Obesity, especially "central", "visceral", "truncal", "android" (i.e. abdominal) is a major (AHA/NHLBI) or sine qua non (IDF) criteria for the diagnosis of the Metabolic Syndrome. Whilst its presence is an absolute requirement for the diagnosis of the metabolic syndrome as per the IDF guidelines, it is only one out of five criteria, the presence of any three of which leads to a diagnosis of the metabolic syndrome as per the modified ATP-III guidelines.

Atherosclerosis is now considered in part to be a consequence of chronic low-grade inflammation and inflammation is an important feature of plaque initiation, progression, and thrombosis. Along with the traditional risk factors, it is these inflammatory adipokines which play a key role in initiating the process and progression of endothelial dysfunction and atheroma formation in the arteries leading to an increased risk and severity of cardiovascular disease. Inflammation is also considered to play an important role in leading to T2DM.

Abdominal obesity, due to intra-abdominal adiposity, drives the progression of multiple cardiometabolic risk factors independently of body mass index. This occurs both through altered secretion of adipocyte-derived biologically active substances (adipokines), including free fatty acids, adiponectin, interleukin-6, tumour necrosis factor alpha, and plasminogen activator inhibitor-1, and through exacerbation of insulin resistance and associated cardiometabolic risk factors.

Raised blood pressure ( systolic and /or diatolic)
Increased levels of insulin resistance / hyperinsulinemia
Atherogenic dyslipidemia
Raised levels of LDL-C and apo-B
Endothelial dysfunction
Increased prothomboitic and procoagulant state
Raised pro-inflammatory status
Decrease in levels of antiatherogenic levels of adiponectin
Premature atherosclerosis (leading to early onset CHD and stroke)
Raised levels of serum uric acid
Sleep apnoea syndrome and related
Polycystic ovary syndrome
Microalbuminuria is an integral component of the cardiometabolic syndrome, and patients with this syndrome have a propensity to develop type 2 diabetes.

At the same time, generalized obesity is also associated with many other disorders and increases to the morbidity as well as even mortality associated with these disorders. Thus, the management strategy has to be a decrease in all obesity, but special attention must be paid to reducing the abdominal obesity.

Generalised obesity is best measured by estimation of the Body Mass Index (BMI)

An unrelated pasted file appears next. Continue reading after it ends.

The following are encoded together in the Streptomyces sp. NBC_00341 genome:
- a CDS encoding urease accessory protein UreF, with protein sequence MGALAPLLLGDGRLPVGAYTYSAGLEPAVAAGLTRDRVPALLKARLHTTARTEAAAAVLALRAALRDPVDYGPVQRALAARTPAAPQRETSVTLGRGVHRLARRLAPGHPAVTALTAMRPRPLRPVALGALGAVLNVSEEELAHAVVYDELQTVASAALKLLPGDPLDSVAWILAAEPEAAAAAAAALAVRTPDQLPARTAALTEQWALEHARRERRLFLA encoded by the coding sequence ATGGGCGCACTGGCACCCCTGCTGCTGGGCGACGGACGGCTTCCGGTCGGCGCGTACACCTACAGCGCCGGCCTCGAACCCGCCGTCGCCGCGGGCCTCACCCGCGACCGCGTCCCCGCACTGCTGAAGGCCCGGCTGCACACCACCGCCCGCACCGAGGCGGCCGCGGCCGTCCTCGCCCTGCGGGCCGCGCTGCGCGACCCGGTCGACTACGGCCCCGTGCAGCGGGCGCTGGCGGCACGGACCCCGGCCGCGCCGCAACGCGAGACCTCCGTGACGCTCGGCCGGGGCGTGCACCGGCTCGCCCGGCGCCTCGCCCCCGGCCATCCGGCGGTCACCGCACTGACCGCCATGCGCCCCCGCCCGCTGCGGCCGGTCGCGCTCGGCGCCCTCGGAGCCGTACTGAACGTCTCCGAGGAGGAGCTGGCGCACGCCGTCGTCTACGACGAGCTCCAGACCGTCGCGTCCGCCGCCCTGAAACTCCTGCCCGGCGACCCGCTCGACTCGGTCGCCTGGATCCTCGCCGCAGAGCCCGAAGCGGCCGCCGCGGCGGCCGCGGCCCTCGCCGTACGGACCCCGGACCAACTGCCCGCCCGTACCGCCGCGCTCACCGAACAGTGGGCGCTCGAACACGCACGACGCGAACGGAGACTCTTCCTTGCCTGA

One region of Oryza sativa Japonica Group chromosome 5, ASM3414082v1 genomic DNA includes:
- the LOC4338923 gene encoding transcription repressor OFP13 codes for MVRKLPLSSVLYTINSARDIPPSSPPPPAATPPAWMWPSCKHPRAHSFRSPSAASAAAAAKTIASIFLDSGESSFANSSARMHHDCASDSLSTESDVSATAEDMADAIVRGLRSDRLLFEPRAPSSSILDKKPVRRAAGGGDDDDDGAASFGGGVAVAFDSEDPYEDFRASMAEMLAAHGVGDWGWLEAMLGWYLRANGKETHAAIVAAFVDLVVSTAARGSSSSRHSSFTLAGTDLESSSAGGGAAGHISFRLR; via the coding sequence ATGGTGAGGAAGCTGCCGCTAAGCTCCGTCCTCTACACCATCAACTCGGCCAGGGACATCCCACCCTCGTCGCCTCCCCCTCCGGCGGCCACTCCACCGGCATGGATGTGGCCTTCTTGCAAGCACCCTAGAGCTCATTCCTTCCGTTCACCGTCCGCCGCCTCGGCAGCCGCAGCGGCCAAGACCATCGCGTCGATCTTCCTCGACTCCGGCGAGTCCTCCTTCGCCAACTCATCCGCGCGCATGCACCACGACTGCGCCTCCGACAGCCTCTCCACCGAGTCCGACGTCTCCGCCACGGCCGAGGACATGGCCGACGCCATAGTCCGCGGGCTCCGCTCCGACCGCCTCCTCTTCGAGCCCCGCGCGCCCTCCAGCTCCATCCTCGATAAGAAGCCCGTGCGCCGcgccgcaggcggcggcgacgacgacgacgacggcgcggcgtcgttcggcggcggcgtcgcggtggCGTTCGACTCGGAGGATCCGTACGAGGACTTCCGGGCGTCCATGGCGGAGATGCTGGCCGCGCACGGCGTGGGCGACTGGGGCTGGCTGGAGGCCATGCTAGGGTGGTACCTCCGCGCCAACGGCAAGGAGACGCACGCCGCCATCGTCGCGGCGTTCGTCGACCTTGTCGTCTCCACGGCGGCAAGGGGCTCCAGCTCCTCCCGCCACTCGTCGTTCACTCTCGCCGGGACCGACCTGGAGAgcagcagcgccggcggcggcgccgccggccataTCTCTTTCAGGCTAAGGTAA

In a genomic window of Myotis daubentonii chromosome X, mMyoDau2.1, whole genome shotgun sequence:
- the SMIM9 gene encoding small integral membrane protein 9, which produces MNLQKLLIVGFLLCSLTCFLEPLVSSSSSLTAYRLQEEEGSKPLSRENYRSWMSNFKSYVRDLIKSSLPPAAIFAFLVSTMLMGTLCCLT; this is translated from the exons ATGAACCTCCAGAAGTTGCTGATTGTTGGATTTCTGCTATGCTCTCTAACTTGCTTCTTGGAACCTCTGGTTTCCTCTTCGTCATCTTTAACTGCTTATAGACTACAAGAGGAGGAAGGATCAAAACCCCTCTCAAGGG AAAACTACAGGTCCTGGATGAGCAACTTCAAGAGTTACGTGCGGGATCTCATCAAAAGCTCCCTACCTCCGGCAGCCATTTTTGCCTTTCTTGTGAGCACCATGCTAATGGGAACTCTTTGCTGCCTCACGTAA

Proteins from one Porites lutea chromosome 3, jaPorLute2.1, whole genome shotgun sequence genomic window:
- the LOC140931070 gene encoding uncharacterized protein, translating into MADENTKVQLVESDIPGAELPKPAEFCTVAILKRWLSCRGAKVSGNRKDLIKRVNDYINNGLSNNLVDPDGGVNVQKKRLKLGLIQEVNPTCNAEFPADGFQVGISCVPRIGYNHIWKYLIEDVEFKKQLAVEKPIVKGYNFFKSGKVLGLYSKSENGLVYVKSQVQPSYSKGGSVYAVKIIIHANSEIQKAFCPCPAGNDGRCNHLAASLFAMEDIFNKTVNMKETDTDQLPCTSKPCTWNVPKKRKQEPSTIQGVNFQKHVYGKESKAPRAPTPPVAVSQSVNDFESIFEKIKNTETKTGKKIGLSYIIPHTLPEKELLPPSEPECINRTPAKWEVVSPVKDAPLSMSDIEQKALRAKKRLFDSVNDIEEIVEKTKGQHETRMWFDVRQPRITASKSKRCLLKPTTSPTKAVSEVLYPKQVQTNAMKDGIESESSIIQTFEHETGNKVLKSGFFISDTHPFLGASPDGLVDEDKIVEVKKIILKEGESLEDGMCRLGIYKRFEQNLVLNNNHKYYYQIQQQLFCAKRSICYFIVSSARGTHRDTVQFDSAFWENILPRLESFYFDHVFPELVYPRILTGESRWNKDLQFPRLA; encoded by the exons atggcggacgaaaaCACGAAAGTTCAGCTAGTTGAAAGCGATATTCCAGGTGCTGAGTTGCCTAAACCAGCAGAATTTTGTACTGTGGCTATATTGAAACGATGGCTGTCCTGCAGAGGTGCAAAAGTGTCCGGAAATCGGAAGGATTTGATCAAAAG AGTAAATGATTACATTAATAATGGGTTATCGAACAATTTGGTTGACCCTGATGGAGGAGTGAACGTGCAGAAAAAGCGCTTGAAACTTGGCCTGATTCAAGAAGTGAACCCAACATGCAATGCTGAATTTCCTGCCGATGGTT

Body Mass Index (BMI)

                       Weight in Kg
BMI = -------------------------
                 Height in meters2

Normal: 20-23; > 23-25 = Overweight; > 25 = Obese

Care must be taken that the weight is not decreased below the lower limits, as a BMI of 18.5 signifies low body weight.

Central or visceral obesity is best measured by the waist circumference.

To measure waist circumference, locate the top of the right iliac crest. Place a measuring tape in a horizontal plane around the abdomen at the level of the iliac crest. Before reading the tape measure, ensure that tape is snug but does not compress the skin and is parallel to the floor. Measurement is made at the end of a normal expiration.

A waist measurement of <90cms for men and <80cms of women is optimal for our patients. A waist measure more than this, signifies central obesity.

The management strategy has to be a decrease in all obesity, but special attention must be paid to reducing the abdominal or visceral obesity.

Lifestyle Management
Effective weight loss requires a combination of caloric restriction, physical activity, and motivation; effective lifelong maintenance of weight loss essentially requires a balance between caloric intake and physical activity.

Aim initially at slow reduction of 7% to 10% from baseline weight. Even small amounts of weight loss are associated with significant health benefits. Continue weight loss thereafter to extent possible with goal to ultimately achieve desirable weight.

Many of these aspects have been discussed in detail in the section dealing with lifestyle changes.

Increased physical activity along with regular exercise is recommended as an important component of all lifestyle management regimens to prevent and manage the metabolic syndrome as well as all diabetes management regimen.

Increasing physical activity assists in weight reduction, reduces insulin resistance, has beneficial effects on metabolic risk factors; and importantly, it reduces overall ASCVD risk beyond that provided by weight reduction alone.

Many of these aspects have been discussed in detail in the section dealing with lifestyle changes.

Behavior therapy
Behavior therapy is a useful adjunct to diet and physical activity.

Lifestyle therapy should be considered before drug therapy and should be continued during the pharmacotherapy.